Published: 16 October 2013 at 14:49
Study by Anglia Ruskin psychologist shows how expressiveness affects first impressions
A new study suggests that children with autism are seen as less friendly and less trustworthy by their peers, based solely on their appearance.
The research, published by the journal Autism, suggests that typically developing children are less positive towards children with autism and form negative impressions after just a 30-second encounter.
Dr Steven Stagg of Anglia Ruskin University, and psychologists at Royal Holloway, University of London, investigated the initial impressions that typically developing children form when watching silent videos of children with autism.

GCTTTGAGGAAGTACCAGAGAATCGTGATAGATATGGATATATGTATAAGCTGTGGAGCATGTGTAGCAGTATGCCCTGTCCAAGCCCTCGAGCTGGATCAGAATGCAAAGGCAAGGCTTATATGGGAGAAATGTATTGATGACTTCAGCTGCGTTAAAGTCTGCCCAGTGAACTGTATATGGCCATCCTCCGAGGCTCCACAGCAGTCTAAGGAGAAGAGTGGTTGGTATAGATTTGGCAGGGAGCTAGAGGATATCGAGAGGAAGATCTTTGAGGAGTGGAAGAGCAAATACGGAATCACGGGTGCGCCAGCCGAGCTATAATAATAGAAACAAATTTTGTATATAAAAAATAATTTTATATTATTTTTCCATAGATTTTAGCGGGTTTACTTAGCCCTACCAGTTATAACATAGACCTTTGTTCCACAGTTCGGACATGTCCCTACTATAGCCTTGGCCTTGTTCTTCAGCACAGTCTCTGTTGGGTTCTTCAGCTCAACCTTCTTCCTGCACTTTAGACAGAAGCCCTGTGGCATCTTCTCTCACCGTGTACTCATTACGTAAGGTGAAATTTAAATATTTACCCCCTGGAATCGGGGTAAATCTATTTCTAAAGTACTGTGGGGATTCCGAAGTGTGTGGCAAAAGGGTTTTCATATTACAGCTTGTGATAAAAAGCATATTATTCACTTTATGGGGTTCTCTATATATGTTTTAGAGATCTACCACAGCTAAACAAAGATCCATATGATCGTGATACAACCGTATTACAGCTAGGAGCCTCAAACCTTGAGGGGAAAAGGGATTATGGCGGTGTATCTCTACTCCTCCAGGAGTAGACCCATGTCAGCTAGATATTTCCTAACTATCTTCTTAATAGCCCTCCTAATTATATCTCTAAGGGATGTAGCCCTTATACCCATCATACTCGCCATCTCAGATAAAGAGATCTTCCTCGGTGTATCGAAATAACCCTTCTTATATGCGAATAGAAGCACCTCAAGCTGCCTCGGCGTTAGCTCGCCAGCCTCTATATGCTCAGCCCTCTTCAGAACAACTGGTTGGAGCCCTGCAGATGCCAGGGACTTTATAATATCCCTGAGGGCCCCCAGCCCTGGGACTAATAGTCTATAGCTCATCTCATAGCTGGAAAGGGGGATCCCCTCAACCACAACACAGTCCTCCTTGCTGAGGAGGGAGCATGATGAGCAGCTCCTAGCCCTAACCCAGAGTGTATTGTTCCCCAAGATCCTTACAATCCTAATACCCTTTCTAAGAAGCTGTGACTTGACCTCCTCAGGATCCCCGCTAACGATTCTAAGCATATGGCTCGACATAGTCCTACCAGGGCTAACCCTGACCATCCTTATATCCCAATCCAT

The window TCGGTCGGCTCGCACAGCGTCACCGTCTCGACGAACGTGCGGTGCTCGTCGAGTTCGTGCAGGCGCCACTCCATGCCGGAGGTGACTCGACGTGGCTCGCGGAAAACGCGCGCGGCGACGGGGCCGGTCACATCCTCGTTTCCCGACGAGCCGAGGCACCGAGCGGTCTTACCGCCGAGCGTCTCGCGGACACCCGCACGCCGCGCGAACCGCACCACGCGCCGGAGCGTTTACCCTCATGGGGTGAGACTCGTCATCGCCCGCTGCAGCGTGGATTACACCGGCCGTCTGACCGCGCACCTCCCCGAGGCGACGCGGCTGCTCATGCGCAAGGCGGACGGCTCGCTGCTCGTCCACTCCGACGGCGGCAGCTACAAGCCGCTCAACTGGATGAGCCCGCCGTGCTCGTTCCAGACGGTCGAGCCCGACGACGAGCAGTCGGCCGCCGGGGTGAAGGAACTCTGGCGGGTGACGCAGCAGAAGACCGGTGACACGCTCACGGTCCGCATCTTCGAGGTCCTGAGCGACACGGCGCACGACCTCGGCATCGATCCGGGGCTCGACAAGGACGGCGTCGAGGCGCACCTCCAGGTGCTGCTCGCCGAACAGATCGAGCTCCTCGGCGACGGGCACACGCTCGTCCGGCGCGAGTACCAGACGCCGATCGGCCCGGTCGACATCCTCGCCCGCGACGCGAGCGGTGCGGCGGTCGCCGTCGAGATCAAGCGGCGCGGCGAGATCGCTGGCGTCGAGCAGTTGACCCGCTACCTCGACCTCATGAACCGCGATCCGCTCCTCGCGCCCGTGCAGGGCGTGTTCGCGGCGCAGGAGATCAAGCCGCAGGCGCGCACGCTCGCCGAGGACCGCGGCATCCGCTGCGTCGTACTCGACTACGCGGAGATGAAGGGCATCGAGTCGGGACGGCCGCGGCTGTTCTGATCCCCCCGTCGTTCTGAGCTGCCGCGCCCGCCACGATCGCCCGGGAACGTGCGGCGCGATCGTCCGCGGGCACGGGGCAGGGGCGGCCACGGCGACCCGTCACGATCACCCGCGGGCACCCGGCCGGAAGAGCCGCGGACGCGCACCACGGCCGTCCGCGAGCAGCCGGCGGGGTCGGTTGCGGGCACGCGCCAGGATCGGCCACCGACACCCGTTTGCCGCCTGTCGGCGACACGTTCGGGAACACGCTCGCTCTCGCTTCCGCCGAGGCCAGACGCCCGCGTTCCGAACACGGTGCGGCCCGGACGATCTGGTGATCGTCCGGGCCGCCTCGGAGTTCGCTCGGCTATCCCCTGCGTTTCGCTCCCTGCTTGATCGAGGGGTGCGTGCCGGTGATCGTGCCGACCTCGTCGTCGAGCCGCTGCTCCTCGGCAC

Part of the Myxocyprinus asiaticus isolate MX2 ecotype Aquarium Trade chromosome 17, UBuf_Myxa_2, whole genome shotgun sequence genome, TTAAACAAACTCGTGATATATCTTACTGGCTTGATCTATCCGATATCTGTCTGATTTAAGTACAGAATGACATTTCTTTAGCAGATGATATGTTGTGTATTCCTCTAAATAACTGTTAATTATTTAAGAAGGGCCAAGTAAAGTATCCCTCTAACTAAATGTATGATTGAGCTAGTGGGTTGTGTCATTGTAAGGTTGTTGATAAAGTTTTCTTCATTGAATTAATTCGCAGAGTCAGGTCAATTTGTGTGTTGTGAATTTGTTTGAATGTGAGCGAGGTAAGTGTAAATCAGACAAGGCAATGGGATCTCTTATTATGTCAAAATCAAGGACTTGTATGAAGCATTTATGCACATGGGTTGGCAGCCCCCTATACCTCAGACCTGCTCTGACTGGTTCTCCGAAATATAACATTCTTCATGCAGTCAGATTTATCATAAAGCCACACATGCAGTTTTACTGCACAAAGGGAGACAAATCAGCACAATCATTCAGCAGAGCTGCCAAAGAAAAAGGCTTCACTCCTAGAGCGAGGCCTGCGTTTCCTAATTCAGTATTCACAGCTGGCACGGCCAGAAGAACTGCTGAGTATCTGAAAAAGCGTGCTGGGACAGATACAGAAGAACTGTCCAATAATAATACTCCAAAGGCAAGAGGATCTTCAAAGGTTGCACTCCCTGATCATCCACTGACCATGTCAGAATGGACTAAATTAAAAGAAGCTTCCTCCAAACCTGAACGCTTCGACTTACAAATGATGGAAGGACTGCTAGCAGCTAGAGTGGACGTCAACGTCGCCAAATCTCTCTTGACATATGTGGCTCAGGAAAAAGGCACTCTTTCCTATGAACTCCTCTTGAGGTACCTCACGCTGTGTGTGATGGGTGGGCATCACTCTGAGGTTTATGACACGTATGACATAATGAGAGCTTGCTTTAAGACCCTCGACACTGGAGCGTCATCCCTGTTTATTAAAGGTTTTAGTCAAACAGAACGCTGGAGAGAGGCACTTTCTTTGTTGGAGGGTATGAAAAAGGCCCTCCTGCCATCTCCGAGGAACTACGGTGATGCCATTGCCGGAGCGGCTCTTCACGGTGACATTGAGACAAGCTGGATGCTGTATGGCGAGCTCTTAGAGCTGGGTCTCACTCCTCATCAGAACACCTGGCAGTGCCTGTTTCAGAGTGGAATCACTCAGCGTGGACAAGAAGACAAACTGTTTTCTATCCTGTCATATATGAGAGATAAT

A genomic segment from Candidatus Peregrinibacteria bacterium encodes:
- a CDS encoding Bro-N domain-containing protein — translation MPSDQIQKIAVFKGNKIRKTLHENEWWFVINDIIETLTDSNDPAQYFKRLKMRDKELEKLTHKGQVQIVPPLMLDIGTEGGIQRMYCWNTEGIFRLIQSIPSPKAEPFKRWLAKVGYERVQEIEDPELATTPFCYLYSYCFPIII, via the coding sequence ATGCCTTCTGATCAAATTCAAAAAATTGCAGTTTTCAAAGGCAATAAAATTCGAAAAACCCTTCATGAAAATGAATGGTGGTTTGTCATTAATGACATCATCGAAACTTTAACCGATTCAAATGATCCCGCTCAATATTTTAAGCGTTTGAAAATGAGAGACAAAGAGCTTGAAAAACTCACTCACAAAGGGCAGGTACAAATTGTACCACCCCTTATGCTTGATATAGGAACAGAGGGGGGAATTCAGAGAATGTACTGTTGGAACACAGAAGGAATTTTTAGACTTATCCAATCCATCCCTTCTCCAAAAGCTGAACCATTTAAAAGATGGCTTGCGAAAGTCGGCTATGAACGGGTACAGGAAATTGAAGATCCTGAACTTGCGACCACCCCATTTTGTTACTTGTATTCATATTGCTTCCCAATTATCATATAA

The researchers mixed silent videos of typically developing 11-year-olds with videos of children with autism of a similar age. They then asked 44 school children (aged 11) to rate the children in the video, who were unaware that some of the children they were watching had a diagnosis of autism.
Children with a diagnosis of autism were rated lower on nearly all of the measures. They rated the children with autism as less trustworthy than the typically developing children, they were less likely to want to play with them and less likely to want to be their friend.
Dr Stagg, Senior Lecturer in Psychology at Anglia Ruskin, said: